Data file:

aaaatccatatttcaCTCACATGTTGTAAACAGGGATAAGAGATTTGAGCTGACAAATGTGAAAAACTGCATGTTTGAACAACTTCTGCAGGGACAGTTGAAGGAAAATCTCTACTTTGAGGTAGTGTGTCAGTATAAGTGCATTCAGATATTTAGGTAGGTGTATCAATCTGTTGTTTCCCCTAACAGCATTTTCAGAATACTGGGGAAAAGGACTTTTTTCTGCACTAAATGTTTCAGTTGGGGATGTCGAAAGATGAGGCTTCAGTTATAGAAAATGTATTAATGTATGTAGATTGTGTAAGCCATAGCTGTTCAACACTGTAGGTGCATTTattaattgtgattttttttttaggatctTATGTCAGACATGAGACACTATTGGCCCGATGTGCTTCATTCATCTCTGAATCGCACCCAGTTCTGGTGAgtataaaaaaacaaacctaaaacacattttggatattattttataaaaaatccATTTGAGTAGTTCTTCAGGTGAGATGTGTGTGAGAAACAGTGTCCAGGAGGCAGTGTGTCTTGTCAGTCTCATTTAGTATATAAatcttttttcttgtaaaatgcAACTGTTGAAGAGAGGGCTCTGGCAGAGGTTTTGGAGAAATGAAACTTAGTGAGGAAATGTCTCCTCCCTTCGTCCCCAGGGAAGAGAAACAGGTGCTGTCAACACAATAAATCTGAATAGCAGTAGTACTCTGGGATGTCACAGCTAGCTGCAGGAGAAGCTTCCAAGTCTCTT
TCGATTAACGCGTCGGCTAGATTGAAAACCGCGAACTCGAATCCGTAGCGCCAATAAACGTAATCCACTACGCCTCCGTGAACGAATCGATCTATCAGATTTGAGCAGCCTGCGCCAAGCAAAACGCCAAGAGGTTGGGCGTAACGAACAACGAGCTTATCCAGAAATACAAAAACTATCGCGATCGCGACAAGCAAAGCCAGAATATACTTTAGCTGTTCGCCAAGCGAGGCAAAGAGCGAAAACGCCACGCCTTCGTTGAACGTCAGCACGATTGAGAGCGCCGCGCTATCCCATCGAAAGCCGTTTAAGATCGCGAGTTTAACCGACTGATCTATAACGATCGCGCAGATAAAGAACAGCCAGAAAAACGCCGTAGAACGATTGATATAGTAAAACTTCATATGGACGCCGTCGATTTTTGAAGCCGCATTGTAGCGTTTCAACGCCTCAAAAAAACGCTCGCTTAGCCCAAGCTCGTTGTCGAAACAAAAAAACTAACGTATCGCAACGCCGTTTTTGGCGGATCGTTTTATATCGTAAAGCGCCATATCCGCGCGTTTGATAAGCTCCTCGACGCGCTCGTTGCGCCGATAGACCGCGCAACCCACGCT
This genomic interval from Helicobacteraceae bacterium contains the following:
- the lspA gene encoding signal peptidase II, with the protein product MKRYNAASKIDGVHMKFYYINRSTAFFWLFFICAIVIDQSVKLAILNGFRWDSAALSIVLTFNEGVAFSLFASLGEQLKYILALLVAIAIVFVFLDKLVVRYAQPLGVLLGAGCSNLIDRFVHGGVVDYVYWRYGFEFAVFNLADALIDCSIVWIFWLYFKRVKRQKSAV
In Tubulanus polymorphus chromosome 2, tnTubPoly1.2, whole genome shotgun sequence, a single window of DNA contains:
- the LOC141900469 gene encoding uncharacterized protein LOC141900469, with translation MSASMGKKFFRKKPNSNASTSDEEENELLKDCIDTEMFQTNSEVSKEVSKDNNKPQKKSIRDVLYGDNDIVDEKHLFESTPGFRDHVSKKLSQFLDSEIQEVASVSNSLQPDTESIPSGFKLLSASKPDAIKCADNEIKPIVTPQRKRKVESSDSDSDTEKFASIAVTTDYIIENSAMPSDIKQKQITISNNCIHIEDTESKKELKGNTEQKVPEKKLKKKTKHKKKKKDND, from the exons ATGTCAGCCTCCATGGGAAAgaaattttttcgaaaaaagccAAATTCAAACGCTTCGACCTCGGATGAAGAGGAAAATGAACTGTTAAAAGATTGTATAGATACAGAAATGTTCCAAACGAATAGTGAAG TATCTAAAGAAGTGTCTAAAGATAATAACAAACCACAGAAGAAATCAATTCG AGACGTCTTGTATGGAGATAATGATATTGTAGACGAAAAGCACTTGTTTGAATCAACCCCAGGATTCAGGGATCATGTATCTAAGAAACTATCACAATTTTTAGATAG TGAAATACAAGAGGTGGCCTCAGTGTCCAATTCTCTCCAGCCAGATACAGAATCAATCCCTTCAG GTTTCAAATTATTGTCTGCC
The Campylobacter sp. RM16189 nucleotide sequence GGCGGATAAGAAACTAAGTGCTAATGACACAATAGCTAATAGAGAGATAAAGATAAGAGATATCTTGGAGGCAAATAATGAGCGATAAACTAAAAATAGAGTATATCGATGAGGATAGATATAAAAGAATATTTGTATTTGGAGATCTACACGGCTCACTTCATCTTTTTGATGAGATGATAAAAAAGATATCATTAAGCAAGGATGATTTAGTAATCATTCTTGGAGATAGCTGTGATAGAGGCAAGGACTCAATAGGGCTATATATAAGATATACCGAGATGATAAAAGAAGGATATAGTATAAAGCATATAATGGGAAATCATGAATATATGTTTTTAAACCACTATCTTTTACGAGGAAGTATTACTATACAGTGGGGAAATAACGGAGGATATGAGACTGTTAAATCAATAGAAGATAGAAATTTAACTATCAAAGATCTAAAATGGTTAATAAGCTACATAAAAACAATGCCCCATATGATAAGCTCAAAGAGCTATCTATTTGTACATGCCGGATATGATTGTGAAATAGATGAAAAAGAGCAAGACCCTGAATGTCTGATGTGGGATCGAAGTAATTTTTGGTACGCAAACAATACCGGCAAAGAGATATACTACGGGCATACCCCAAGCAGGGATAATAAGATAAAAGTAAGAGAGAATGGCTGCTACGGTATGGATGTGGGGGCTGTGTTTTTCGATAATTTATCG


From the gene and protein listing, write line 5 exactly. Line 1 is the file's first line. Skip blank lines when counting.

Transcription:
In Tubulanus polymorphus chromosome 2, tnTubPoly1.2, whole genome shotgun sequence, a single window of DNA contains: